Title – Malignant (2021)
Director – James Wan (Saw)
Cast – Annabelle Wallis, Maddie Hasson, George Young
Plot – Tormented by a serious of grisly visions, Madison Mitchell (Wallis) discovers that these shocking occurrences are in fact real life events. The only hope Madison has of freeing herself from these horrors is to track down the person responsible for what she is seeing.
“I’m having visions”
Review by Eddie on 29/102/2021
Returning to the horror roots that jumpstarted his career all the way back in 2004 with the genre-defining Saw, Australian export James Wan returns to his genre of choice for the first time since 2016’s The Conjuring 2 and a nice little foray into the comic-book realm with the billion dollar hit Aquaman, with the wildly crazy and blood-splattered B-movie masquerading as a Hollywood offering Malignant.
Defying explanation, (the less you know about Malignant the better) while Wan’s film follows many staples he has mastered over his near two decades in the industry such as creepy houses, jump scares (of which there aren’t many in this effort which is more focused around shock value) and a moody score by regular collaborator Joseph Bishara, Malignant is a different kind of beast than what we’ve come to expect from Wan, who uses his fairly decent sized budget here to go all out creating something that at times is incredibly frustrating and disjointed and at other times can’t look away gripping.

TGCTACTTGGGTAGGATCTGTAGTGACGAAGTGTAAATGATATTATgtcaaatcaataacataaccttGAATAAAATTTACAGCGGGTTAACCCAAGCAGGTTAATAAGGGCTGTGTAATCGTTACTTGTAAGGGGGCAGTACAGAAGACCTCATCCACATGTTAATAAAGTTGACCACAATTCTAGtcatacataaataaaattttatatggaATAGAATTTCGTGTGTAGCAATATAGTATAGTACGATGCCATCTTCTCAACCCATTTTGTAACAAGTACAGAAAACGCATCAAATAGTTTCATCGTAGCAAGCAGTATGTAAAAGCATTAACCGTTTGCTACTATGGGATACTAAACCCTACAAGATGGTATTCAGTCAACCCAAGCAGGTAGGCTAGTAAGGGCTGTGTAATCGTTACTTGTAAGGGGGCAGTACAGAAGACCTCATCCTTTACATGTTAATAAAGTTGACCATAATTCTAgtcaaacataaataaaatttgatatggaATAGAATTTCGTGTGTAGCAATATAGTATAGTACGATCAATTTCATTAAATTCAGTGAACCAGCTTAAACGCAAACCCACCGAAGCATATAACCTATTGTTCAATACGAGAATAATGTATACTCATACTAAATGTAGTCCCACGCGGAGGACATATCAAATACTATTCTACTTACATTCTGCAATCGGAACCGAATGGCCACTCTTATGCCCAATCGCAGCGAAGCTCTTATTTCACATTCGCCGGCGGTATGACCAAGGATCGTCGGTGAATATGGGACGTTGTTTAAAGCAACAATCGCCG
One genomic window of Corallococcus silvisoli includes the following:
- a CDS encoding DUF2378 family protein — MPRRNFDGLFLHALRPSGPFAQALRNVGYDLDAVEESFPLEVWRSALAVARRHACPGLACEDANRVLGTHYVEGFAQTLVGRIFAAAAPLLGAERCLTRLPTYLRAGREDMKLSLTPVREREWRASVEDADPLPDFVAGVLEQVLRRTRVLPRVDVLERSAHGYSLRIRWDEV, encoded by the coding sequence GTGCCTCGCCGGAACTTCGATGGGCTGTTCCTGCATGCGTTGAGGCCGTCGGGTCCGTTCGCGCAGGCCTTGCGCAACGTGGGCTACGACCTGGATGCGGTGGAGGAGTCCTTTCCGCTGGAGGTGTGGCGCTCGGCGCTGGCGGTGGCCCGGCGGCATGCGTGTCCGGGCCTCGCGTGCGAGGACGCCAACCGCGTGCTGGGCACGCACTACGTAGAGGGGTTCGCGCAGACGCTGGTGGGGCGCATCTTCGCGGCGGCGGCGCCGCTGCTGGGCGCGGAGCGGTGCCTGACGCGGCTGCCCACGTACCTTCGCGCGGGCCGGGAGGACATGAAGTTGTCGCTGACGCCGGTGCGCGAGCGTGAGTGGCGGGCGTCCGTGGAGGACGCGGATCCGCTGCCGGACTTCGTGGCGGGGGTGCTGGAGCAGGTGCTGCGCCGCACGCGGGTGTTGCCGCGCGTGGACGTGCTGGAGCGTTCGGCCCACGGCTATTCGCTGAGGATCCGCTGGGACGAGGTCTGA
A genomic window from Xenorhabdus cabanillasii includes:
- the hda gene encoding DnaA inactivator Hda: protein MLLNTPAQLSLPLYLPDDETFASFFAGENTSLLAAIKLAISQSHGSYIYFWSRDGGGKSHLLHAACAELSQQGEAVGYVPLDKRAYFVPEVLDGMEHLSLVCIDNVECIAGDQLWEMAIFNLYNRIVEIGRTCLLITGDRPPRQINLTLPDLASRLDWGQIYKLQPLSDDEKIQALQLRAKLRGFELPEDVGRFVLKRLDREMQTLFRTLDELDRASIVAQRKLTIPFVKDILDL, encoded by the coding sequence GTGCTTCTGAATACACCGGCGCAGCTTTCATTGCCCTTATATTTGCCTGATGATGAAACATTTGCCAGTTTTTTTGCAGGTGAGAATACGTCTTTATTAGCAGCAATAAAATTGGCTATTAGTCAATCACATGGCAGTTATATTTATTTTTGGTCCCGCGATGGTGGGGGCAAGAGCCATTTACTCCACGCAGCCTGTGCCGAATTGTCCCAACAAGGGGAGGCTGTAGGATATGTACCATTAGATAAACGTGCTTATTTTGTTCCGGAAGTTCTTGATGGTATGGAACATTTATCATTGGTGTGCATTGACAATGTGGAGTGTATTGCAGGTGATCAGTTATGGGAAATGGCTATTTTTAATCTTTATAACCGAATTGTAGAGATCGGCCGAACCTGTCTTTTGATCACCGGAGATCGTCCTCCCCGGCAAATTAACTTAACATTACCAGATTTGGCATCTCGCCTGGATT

Without delving into outright spoiler territory, many viewers will be left wondering early on if there’s any reason to stick around and discover the meaning behind Annabelle Wallis’s poor old Madison Mitchell’s grotesque visions that turn out to in fact be real life events taking place courtesy of a villain we come to know as Gabriel, with Wan struggling to get things going early on and while there’s a lot that doesn’t function on all cylinders in the early and mid-sections of Malignant, come the lead up to the finale you can’t help but be shocked and oddly impressed by what Wan has managed to get away with in the Hollywood system.
Always a very visually inventive director and one that can create mood and atmosphere with only the bare minimum of opportunities, the latter stages of Malignant allow Wan to go all out in some of the craziest scenes and scenarios you’re likely to catch in a feature film this year and go a long way in making Malignant a film worth your time, especially as we learn more about Gabriel’s origins and what exactly is driving the monstrous creation to go about his business in the unsuspecting city of Seattle.
It’s a shame the rest of the film doesn’t have as much fun as its final act, Malignant feeling as if in some ways Wan had too many ideas and possibilities to focus on leading up to his end game and while overall it’s one of his weaker directional efforts, there’s enough freshness and new ideas bought forward here to make this horror affair one aficionados need to make time for, just with expectations in check.
Final Say –
Not everything works in James Wan’s return to the horror marketplace but Malignant’s insane and eye-popping latter stages do a good job of making up for what’s come before it, proving once more that Wan is one of the best in the business when it comes to chills and spills.
2 1/2 precarious parking spots out of 5